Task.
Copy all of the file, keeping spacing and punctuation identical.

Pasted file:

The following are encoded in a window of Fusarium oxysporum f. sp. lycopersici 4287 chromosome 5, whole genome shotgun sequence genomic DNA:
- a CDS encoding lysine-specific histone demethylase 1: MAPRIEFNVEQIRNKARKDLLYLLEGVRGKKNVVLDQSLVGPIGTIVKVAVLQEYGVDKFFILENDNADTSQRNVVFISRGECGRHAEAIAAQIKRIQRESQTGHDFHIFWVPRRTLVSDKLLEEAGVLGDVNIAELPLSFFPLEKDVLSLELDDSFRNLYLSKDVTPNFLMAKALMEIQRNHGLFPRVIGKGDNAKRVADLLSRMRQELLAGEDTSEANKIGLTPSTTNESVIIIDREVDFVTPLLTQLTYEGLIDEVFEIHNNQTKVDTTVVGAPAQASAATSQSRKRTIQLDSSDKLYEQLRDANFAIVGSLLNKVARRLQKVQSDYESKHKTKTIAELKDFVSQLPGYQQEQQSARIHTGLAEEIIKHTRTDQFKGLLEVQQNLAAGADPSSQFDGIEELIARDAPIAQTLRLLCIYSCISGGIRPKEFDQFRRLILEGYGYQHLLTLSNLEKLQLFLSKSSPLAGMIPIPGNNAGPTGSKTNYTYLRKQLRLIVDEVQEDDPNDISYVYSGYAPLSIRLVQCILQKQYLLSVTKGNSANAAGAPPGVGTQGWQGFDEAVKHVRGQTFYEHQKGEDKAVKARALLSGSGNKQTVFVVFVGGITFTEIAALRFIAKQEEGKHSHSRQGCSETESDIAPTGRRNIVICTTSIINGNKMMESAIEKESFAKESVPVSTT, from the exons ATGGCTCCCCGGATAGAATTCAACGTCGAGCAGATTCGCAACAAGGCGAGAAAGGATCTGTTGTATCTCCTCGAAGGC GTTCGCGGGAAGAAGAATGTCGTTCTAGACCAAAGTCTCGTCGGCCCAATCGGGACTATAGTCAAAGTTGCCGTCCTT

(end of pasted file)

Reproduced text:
The following are encoded in a window of Fusarium oxysporum f. sp. lycopersici 4287 chromosome 5, whole genome shotgun sequence genomic DNA:
- a CDS encoding lysine-specific histone demethylase 1: MAPRIEFNVEQIRNKARKDLLYLLEGVRGKKNVVLDQSLVGPIGTIVKVAVLQEYGVDKFFILENDNADTSQRNVVFISRGECGRHAEAIAAQIKRIQRESQTGHDFHIFWVPRRTLVSDKLLEEAGVLGDVNIAELPLSFFPLEKDVLSLELDDSFRNLYLSKDVTPNFLMAKALMEIQRNHGLFPRVIGKGDNAKRVADLLSRMRQELLAGEDTSEANKIGLTPSTTNESVIIIDREVDFVTPLLTQLTYEGLIDEVFEIHNNQTKVDTTVVGAPAQASAATSQSRKRTIQLDSSDKLYEQLRDANFAIVGSLLNKVARRLQKVQSDYESKHKTKTIAELKDFVSQLPGYQQEQQSARIHTGLAEEIIKHTRTDQFKGLLEVQQNLAAGADPSSQFDGIEELIARDAPIAQTLRLLCIYSCISGGIRPKEFDQFRRLILEGYGYQHLLTLSNLEKLQLFLSKSSPLAGMIPIPGNNAGPTGSKTNYTYLRKQLRLIVDEVQEDDPNDISYVYSGYAPLSIRLVQCILQKQYLLSVTKGNSANAAGAPPGVGTQGWQGFDEAVKHVRGQTFYEHQKGEDKAVKARALLSGSGNKQTVFVVFVGGITFTEIAALRFIAKQEEGKHSHSRQGCSETESDIAPTGRRNIVICTTSIINGNKMMESAIEKESFAKESVPVSTT, from the exons ATGGCTCCCCGGATAGAATTCAACGTCGAGCAGATTCGCAACAAGGCGAGAAAGGATCTGTTGTATCTCCTCGAAGGC GTTCGCGGGAAGAAGAATGTCGTTCTAGACCAAAGTCTCGTCGGCCCAATCGGGACTATAGTCAAAGTTGCCGTCCTT